Step#3: Get Some Support

As a piece of advice, your door needs support; the cutting would never be straight if you do it without support. Moreover, the sides of the door are likely to chip off without pressure around the cut, leaving a pretty ugly finished door. 

So, what do you think about what to do now? You’ll need two scrap pieces of wood with straight edges. They should be longer than the width of your door.

The gap between the planks and your door holding surface needs to be just wide enough to pass the saw’s teeth through. Place your saw in that gap and push the planks towards the blade, so they are holding the weight of the saw.

To connect the end of the long thick timbers, you will need two shorter timbers. Now you can drill around five holes equally spaced in each of the connective timbers and attach them to each of the jig boards.

Step#4: Do Some Preparation 

Your door must be made secure on the cutting table. You can either use clamp scrap wood screwed directly into the surface of the table.

After measuring from the top or bottom of your door, you will need to cut along that line which you have drawn with a pencil.

Tip: You can use the planer to lower the thickness level of wood; it can also be used to plane or flatten the surface and even the wood depending on your purpose of using it.

Step#5: Cut The Door

You have already secured your door and clamped your jig. All you have to do now is begin sawing. Make gentle, full strokes at a 90-degree angle across the grain as you continue to saw. 

Step#6: Finish Your Job

Although a handsaw can produce perfectly smooth surfaces, you can still take a small block plane to ease the edge of the door so that it won’t splinter. Sandpaper wrapped around a sanding block works just as well.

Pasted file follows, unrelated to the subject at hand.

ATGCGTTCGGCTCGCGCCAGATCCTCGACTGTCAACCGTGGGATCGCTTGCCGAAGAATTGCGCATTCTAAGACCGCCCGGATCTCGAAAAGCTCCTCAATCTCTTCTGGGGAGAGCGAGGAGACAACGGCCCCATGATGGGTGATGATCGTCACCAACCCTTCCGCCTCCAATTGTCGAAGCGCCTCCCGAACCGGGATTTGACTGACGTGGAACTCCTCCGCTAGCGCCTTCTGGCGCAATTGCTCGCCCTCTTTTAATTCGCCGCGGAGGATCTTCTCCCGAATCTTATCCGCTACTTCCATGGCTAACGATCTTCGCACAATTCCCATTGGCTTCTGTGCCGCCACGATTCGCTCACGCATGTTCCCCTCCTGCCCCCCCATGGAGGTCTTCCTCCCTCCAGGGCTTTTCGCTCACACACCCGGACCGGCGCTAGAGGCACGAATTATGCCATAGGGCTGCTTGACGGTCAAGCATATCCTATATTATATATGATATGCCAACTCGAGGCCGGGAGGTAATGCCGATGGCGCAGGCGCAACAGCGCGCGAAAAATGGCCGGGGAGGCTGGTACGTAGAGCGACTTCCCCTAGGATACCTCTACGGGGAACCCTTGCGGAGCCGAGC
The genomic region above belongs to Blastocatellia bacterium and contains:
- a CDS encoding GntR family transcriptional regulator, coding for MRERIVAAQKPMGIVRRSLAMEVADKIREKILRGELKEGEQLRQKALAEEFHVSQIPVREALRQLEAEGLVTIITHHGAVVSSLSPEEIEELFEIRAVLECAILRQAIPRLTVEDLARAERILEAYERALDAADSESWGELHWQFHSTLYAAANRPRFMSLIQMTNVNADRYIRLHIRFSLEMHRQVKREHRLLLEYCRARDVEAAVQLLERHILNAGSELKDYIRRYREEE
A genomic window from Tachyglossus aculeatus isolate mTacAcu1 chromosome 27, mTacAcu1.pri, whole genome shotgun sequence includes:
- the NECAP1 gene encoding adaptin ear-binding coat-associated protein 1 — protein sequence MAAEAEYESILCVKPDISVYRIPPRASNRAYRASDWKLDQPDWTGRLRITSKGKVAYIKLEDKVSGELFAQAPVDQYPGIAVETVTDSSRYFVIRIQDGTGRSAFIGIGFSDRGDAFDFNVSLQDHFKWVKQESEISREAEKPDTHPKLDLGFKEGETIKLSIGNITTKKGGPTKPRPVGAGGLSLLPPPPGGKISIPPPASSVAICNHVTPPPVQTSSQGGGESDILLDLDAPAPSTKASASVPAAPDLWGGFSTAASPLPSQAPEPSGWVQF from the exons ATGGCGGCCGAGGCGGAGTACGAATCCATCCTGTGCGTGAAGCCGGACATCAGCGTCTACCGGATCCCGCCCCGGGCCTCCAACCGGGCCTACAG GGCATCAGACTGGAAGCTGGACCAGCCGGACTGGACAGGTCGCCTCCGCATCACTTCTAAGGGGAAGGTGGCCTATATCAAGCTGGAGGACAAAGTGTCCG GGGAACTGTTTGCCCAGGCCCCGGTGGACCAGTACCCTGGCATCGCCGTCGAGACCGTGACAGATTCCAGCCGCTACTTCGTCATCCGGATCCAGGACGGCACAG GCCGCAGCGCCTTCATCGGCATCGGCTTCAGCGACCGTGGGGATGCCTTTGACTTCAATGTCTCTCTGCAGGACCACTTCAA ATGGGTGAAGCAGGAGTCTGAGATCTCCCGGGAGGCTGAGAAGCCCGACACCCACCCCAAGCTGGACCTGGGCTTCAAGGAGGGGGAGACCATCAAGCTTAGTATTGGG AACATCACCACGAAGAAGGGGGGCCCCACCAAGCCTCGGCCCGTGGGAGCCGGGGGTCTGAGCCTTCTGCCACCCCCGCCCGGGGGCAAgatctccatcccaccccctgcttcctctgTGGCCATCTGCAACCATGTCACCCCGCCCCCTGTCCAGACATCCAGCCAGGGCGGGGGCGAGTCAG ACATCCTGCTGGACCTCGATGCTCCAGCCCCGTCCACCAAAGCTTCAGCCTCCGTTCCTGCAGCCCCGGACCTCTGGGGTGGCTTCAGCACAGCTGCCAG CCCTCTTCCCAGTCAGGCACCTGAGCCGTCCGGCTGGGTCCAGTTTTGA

Step#7: Fix The Door Back

Now you could easily place the door back into the frame and repin again. In this way, you can fix the door again. Now your door swing and open/close easily without hindering. 

Wrap It Up!

A few years ago, I experienced trimming my own door, and now that I am a member of the carpentry team, my years of experience speak louder in my actions. My goal is to bring this insight to your attention and to help you understand how to trim doors.

I hope you’ll like my posted article on’ how to cut a door with a hand saw’ and the process of cutting doors will be convenient for you. You can also share your door-cutting experience with me via the comment box.  


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Emma Avery
By Emma Avery

I'm Emma Avery, founder of Tttools.uk. I founded this site with the goal in mind to provide a place where beginners could learn about saw tools, and have access to resources that would be useful for them (and me!) as they develop their skills. Funnily enough, my favorite thing about running the site is getting feedback from you guys! I love hearing how it's helped you get more confident or achieve your goals; it really means a lot that you're taking the time to send me an email or leave a comment on one of our articles. It's been so educational already learning all about saws and timber framing. Thanks for following along with us!